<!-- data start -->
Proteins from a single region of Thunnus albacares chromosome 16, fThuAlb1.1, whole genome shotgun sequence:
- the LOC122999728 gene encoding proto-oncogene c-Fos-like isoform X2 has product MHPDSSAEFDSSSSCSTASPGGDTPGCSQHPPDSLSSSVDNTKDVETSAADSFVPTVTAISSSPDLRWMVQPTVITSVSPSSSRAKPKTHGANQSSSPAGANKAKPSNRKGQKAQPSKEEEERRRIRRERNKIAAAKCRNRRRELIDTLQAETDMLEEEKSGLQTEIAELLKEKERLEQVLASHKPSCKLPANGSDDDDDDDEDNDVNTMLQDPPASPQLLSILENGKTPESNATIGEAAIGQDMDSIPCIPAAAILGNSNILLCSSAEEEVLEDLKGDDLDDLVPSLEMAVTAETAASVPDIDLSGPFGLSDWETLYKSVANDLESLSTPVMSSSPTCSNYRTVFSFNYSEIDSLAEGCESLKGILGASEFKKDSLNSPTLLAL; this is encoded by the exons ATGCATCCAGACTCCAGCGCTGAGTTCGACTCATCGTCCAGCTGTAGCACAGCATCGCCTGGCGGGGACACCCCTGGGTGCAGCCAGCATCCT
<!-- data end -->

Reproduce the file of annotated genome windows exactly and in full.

Proteins from a single region of Thunnus albacares chromosome 16, fThuAlb1.1, whole genome shotgun sequence:
- the LOC122999728 gene encoding proto-oncogene c-Fos-like isoform X2 has product MHPDSSAEFDSSSSCSTASPGGDTPGCSQHPPDSLSSSVDNTKDVETSAADSFVPTVTAISSSPDLRWMVQPTVITSVSPSSSRAKPKTHGANQSSSPAGANKAKPSNRKGQKAQPSKEEEERRRIRRERNKIAAAKCRNRRRELIDTLQAETDMLEEEKSGLQTEIAELLKEKERLEQVLASHKPSCKLPANGSDDDDDDDEDNDVNTMLQDPPASPQLLSILENGKTPESNATIGEAAIGQDMDSIPCIPAAAILGNSNILLCSSAEEEVLEDLKGDDLDDLVPSLEMAVTAETAASVPDIDLSGPFGLSDWETLYKSVANDLESLSTPVMSSSPTCSNYRTVFSFNYSEIDSLAEGCESLKGILGASEFKKDSLNSPTLLAL; this is encoded by the exons ATGCATCCAGACTCCAGCGCTGAGTTCGACTCATCGTCCAGCTGTAGCACAGCATCGCCTGGCGGGGACACCCCTGGGTGCAGCCAGCATCCT